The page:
What My Mother’s Remarriage Taught Me About Love

Chris Photography(王權)
Chris Photography(王權)

Her legs were trembling, and not just because she never wears heels. While that may have been the case anyway, this was her wedding day; so she had a joke-free pass all day.

Her hands were shaking, and every couple of seconds she would let out a deep sigh.

Even while whispering in conversation as the music started to play, there was still a crackle in her voice.

I was standing next to her, arms interlocked, ready to walk her down the aisle; but at that point I realized I was also keeping her from falling over in the chapel.

She’s marrying a man she grew up with. But despite him having “loved her since he was 10,” they never dated until their reunion more than three decades later.

Their eight-year relationship had taught me a lot as I went on my own search for love, but I had never learned more than I did during those exchanging of vows.

Over the course of their partnership, I had gone through two different exclusive relationships and a few other dates that didn’t produce any type of commitment, be it through my choice or hers.

I’m an impulsive guy — a trait I undoubtedly get from my father’s side. I’m passionate, and somewhat outspoken; traits that I can see coming from either side of my bloodline.

I’m also a hopeless romantic, which, honestly, I think is just the product of having seen one too many rom-coms and episodes of How I Met Your Mother.

Whether or not they know it (and if either one of them are reading this now, they do), I’ve studied their relationship — how it even came to be, how they made it work, and how they continue to make it work every day.

What fascinates me most is how they were right there for each other over 30 years ago and neither one did anything about it; then, through a marriage and two kids of their own, they managed to find each other again.

“He never asked me (out),” my mom always jokes, admitting that she would’ve agreed had he asked.

I guess they’re living proof that if two people are meant to be together, they will find a way back to each other.

As romantic of a thought as that is, I can’t help but constantly wonder what would’ve happened had he just asked her out in high school.

Would they still be married? Would there still be two boys and two girls in the picture?

I can’t imagine caring that deeply about someone and then having to wait so long to be with them.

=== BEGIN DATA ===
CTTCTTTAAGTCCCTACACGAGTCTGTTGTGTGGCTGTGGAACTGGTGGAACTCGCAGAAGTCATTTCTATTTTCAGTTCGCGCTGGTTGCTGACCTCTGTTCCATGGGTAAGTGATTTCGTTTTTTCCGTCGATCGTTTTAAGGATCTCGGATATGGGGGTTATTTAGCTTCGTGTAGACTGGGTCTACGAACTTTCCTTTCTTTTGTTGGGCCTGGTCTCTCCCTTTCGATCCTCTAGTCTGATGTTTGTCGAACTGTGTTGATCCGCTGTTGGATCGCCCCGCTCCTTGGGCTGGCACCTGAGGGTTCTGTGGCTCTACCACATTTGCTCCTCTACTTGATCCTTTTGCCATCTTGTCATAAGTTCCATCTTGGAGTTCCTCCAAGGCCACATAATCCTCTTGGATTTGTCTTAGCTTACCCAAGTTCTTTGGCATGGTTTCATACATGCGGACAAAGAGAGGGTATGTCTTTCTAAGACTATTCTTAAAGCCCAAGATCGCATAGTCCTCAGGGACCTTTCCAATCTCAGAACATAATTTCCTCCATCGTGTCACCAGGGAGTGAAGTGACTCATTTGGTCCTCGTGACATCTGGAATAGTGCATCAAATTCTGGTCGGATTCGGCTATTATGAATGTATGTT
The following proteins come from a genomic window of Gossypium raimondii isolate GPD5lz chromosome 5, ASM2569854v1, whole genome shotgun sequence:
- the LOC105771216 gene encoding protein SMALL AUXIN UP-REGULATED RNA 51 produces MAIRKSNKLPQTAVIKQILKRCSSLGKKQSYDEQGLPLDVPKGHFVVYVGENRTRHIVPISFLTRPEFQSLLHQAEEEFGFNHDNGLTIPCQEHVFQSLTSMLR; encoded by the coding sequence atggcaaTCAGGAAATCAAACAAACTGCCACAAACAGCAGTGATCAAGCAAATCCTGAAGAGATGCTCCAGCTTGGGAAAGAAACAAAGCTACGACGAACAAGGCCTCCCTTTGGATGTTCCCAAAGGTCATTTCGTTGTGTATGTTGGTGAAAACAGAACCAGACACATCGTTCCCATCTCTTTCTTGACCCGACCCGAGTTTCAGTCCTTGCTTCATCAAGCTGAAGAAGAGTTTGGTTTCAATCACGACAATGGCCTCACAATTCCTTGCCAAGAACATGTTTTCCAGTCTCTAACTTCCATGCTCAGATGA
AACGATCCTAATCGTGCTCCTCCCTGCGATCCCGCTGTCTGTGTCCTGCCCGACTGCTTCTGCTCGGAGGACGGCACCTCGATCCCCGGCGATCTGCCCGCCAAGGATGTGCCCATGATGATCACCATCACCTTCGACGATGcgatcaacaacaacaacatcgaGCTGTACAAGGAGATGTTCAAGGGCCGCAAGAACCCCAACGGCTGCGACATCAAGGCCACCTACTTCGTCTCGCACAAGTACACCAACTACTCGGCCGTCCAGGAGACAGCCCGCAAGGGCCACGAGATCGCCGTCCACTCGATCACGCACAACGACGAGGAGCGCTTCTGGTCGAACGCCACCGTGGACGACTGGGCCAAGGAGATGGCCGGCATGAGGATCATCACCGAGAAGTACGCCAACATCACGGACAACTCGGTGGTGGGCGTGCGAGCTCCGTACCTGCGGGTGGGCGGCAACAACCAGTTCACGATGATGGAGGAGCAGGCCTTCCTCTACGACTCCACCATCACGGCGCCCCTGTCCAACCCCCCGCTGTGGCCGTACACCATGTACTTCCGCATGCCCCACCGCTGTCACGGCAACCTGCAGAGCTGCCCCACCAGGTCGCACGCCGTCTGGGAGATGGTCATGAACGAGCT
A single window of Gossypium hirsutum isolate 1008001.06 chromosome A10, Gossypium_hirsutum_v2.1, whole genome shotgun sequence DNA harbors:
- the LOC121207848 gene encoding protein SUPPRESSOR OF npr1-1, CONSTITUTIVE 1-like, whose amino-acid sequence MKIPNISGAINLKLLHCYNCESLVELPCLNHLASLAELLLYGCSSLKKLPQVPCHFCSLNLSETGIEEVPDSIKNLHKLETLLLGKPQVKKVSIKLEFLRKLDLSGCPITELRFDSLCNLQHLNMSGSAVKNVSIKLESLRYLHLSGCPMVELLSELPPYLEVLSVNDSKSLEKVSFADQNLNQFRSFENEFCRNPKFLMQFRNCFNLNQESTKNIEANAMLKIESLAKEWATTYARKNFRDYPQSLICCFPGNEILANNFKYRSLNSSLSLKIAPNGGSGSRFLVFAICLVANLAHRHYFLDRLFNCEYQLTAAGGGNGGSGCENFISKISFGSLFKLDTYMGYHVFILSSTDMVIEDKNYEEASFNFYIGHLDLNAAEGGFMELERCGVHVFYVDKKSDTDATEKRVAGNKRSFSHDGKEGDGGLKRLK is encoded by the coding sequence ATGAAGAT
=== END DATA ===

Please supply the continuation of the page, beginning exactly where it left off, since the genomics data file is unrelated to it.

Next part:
Part of me counters that thought by saying that if waiting an extended period of time for someone means you’ll have a lifetime with them, then that’s a hell of a tradeoff.

Maybe it’s greed, or maybe it’s a fear of regret, but I’d rather take that risk out of the equation.

I’m the type of guy that if I like a girl, I’ll tell her. I wear my heart of my sleeve not out of desperation for love, but because I don’t want someone I am interested in (and who may be interested in me) to not know where I’m at, emotionally.

I don’t believe in the mental standoff between two people where neither wants to give in as to how they truly feel. If I like you, I’ll tell you. I hope she does the same. I don’t see how keeping our feelings inside benefits either of us.

I’ve always believed in true love, and I finally saw it in its purest form when they exchanged their vows.

You can see it in the way they look at each other; the way they talk to each other; the way they hold each other.

That’s the kind of love I want. Hell, I don’t anyone who wouldn’t want that kind of love.

My mother’s remarriage taught me that love — true love — can survive anything, and that when you have it, it’s the most amazing thing in this world.

It’s also given me hope that if two people do go on separate paths in life, they can still make their way back to each other.

Again, I’m impulsive, so I’m probably going to ask the girl out if I want to date her or ask to be with her exclusively if I don’t want to see anyone else, but they have proven to me that love can still work even if nobody asks the initial question.

They say timing is everything in relationships, and the timing is not always perfect.

Maybe they’re leaving town for vacation, or college, or the military, or to move. Whatever the case may be, if you both want it, you should both fight for it.

It may eat and gnaw at you to wait days, weeks, months, years, or decades to be with someone, but if it’s for the right person, the time spent together will far outweigh every second you spent apart.TC mark

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